The next morning I slept in a bit while Hannah got up to do some uni work. I was only just beginning to feel my fall from the day before. Once we were sure the sun was out as much as it was going to be, we headed back to the Snow Festival and saw a whole heap of sculptures we had missed the night before, as well as slides, and a huge jump with professional skiers doing flips off to the sound of some pretty hardcore heavy metal. I love how the Japanese are so innocent to some western music; often we’ve come across supermarkets playing explicit hip hop or heavy metal songs and no one seems to flinch at some of the harsher content.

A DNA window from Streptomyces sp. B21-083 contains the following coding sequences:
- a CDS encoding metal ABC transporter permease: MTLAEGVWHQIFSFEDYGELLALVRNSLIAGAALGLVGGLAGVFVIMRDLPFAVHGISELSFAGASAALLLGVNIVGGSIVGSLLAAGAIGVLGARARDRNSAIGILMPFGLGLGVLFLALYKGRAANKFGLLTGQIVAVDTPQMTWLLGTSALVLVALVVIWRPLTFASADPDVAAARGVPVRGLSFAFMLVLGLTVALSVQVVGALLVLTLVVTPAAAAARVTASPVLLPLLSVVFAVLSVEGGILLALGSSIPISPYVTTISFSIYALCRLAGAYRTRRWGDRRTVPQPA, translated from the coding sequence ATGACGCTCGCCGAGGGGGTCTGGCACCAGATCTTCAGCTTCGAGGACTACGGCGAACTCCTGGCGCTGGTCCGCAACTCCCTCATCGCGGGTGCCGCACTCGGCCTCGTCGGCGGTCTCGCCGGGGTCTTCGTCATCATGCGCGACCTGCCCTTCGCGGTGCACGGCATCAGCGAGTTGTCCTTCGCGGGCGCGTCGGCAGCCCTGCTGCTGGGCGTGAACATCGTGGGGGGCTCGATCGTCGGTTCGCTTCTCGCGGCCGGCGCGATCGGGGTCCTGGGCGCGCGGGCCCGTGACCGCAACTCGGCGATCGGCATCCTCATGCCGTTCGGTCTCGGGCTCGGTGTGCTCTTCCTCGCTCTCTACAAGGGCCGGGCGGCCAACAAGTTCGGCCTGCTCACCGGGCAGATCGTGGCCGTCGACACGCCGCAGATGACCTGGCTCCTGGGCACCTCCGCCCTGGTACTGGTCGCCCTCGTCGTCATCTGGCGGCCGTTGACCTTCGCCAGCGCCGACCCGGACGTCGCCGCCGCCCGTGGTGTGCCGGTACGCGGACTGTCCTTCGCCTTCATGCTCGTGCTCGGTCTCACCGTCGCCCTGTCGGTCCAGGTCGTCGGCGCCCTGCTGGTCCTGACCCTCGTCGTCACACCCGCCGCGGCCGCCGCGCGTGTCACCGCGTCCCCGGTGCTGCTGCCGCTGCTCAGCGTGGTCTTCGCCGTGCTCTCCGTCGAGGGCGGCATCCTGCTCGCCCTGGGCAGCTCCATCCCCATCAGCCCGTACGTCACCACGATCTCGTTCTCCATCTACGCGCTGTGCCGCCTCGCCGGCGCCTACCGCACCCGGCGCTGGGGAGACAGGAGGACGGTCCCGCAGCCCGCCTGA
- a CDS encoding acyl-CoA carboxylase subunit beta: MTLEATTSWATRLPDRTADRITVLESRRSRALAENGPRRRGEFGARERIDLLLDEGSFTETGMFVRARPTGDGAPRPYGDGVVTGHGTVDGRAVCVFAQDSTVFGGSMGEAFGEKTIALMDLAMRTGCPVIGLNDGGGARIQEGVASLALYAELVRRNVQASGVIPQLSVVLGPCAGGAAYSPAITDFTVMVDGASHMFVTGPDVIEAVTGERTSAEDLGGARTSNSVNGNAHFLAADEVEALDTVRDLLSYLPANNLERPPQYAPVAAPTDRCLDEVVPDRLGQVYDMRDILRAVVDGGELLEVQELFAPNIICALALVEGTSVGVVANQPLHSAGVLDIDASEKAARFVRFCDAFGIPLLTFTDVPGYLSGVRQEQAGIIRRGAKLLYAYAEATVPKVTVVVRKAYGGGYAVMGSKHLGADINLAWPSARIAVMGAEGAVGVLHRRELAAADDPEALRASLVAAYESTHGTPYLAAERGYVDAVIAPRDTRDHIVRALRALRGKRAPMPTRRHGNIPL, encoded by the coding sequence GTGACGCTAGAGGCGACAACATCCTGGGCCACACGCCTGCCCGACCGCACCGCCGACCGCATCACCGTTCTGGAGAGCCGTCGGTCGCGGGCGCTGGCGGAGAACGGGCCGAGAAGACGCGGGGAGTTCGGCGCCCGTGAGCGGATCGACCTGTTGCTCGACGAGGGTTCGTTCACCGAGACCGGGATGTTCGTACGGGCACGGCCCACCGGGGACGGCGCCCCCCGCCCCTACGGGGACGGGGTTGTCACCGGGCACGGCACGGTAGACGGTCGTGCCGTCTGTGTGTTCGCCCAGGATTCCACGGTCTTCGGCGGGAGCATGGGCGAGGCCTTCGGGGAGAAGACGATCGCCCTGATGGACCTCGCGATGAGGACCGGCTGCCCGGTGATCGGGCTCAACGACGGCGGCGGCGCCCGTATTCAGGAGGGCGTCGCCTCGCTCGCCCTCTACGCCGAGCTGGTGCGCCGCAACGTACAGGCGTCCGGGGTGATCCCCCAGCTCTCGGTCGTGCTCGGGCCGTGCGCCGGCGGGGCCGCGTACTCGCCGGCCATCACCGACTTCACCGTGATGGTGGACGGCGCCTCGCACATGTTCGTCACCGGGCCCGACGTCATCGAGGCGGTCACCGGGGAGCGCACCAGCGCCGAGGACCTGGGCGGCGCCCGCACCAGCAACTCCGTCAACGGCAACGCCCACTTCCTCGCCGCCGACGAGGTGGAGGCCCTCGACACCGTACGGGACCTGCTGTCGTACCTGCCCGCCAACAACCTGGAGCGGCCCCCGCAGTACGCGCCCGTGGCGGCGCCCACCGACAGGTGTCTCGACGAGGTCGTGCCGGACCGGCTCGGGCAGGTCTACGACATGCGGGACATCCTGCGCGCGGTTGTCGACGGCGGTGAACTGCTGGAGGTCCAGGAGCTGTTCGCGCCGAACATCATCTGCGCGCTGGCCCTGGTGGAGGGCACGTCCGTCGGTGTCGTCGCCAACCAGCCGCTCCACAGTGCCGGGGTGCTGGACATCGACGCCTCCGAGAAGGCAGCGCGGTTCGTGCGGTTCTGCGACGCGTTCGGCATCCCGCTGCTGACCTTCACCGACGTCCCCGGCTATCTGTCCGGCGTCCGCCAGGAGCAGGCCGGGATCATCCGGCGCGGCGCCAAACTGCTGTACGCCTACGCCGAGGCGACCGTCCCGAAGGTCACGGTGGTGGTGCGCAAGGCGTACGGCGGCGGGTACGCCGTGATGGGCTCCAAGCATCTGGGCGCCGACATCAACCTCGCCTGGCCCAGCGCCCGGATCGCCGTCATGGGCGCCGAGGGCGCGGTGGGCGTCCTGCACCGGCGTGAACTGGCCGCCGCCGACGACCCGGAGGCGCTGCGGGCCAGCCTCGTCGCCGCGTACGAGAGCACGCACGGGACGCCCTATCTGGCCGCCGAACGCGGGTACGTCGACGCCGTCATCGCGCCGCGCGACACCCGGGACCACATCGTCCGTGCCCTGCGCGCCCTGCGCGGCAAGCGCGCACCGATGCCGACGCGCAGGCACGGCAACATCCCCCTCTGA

After doing the whole circuit of Odori Park, while having to run across the road and stand in a heated convenience store every five-seven minutes so that Hannah could defrost, we managed to see all the sculptures. I much preferred them during the day with the blue sky as a backdrop. But do not be fooled, the temperature was well into the negatives at this point. As an added bonus, we managed to spot some pretty interesting people as well as ice sculptures, including a pram with skies on its wheels and a mother dragging her kids around in a taboggine. Clearly the most efficient way of travel in the snow. Those kids have it sorted. The best thing we could do to keep going was to constantly drink coffee, and I tried something called an almond chocolate latte? When in Rome…?